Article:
Wednesday, January 04, 2006

Oops, they did it again

The start of the second offshore leg is looking a lot like the start of the first with two boats already turning back to Cape Town with structural problems. In the early hours of this morning Ericsson reported hearing a great bang which after investigations proved to be a broken keel ram piston rod. Then just after sunrise Brazil reported a crack in its hull near the cockpit, and turned its course to the north.

The fleet had been battling upwind in strong winds that contrasted with the light winds of the start. These Volvo boats are engineered using material such as carbon fibre to be as light weight as possible - good for speed but it makes sailing close hauled in heavy seas punishing for crew and boat alike.

But at least these breakages happened close to land. In a few days time the boats will be a thousand miles from any land and escape from the ceaseless pounding of wind and wave.

Tuesday, January 03, 2006

Around as well

The Volvo is not the only global race ploughing through across the seas this new year. As summer comes to the southern oceans the racing boats take their chances.

Battling her way round Cape Horn is Dee Caffari, attempting to be the first solo woman to sail westward around the world. Having sorted her broken auto-pilot, she is now faced with the less deadly problem of having no fresh bread till her oven gas pipe is fixed.

Mean while the Clipper fleet is heading out from Fremantle on its leg up to Qingdao in China via Singapore. Some of the crew of Liverpool had the dubious pleasure of the St Malo run this year with JP, and this leg sounded a lot of fun, so best wishes to them and hope they get better weather than we had!

Monday, January 02, 2006

Where's the wind?

Forget the forty knots of wind, the second offshore leg of the Volvo Ocean race has seen the boats drifting in light winds with several collisions and penalty turns. Playing bumper boats at the mark, ABN AMBRO ONE bashed into Ericsson, bending one of her stanchions then Ericsson had an incident with Brazil.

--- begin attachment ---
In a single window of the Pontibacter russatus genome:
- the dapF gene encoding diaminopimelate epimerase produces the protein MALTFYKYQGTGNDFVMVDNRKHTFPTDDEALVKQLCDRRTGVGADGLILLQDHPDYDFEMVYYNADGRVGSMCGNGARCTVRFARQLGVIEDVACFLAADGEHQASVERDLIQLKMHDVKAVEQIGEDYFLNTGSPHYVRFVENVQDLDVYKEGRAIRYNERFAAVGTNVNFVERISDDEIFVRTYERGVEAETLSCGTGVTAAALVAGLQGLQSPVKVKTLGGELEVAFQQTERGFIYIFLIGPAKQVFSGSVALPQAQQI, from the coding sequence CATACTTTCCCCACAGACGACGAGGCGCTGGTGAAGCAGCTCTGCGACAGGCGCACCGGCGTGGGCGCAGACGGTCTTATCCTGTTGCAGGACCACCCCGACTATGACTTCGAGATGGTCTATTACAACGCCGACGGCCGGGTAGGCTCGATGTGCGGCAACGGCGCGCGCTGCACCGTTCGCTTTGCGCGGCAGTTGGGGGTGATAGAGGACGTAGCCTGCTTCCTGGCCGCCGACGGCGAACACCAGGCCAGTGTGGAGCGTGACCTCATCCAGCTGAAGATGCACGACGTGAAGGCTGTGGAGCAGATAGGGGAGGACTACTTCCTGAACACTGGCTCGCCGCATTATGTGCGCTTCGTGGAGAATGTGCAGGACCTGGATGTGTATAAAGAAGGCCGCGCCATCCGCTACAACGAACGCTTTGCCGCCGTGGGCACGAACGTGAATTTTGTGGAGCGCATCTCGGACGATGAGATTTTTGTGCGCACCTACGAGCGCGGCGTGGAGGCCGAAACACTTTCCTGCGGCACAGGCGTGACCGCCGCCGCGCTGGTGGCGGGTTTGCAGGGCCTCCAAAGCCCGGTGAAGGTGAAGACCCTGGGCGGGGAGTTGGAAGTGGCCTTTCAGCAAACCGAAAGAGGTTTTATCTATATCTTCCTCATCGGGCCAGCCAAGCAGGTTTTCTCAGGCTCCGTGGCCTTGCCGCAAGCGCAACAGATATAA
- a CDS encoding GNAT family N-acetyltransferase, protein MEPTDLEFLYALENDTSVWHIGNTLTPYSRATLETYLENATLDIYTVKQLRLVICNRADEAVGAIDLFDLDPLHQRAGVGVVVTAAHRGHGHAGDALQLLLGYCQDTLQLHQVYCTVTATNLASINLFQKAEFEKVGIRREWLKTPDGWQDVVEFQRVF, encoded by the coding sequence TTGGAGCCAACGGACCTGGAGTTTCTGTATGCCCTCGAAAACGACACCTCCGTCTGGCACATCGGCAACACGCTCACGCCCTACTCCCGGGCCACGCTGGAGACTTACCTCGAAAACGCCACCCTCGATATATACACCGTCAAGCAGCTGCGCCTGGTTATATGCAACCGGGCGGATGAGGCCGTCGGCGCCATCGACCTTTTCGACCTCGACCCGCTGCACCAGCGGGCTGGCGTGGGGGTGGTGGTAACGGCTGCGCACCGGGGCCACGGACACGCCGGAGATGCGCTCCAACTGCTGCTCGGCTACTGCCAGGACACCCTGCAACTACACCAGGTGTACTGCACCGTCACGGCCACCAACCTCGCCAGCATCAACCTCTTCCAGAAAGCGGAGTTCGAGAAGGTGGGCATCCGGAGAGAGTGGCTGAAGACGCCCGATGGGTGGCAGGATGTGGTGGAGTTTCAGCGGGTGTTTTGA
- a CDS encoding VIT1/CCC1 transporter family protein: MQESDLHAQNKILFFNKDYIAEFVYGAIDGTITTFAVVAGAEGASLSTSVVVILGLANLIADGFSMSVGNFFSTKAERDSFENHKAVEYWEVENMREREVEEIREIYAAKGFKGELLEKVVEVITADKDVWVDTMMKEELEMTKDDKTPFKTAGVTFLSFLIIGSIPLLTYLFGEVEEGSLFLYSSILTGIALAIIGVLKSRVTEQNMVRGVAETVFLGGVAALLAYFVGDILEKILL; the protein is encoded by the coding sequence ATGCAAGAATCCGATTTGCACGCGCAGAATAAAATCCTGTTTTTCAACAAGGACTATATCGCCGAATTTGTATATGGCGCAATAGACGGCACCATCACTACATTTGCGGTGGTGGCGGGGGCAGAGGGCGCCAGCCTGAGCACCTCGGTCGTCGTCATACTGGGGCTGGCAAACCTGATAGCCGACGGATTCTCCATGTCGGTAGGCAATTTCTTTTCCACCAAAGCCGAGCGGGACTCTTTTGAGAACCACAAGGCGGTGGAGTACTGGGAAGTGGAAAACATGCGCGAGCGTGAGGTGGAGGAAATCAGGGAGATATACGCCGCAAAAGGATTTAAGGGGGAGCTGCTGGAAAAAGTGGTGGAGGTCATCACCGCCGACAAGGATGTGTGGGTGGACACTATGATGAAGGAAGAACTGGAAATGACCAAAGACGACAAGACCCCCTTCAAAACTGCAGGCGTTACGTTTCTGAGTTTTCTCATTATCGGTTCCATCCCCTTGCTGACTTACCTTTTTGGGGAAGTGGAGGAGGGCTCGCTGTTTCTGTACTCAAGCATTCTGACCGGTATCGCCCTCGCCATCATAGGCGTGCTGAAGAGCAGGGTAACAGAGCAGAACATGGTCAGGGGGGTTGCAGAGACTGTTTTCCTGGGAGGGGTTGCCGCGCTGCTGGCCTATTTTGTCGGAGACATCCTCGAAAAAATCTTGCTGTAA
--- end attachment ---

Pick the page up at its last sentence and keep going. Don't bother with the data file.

Net result - protests and a couple of 360s and 720s.

And there are over 6,000 miles of racing to go.

Catching Moose

Today the boats of the Volvo Ocean race left the warmth of Cape Town heading down into the cold of the great Southern Ocean. It's a much anticipated leg, when the new Volvo 70s will be tested in waters where the wind and waves circle the planet for ever.

With two scoring way points there are 14 points up for grabs, points that change the leader border, currently looking like this:





Brasil 1






Ericsson Racing Team






ING Real Estate Brunel



Pirates of the Caribbean


Mike Sanderson, skipper of ABN AMRO ONE and commonly known as Moose , may have a fast boat and a good position but still there are no certainties apart from the old saying that to finish first you first have to finish.

To win at this level where all boats are crewed by skilled sailors what matters is:
1) For nothing critical to break
2) For the navigator to read the weather fronts right
3) For the boat to be fast on the wind angle that dominates the leg

Its going to be an interesting race to watch - lets hope its also a safe leg.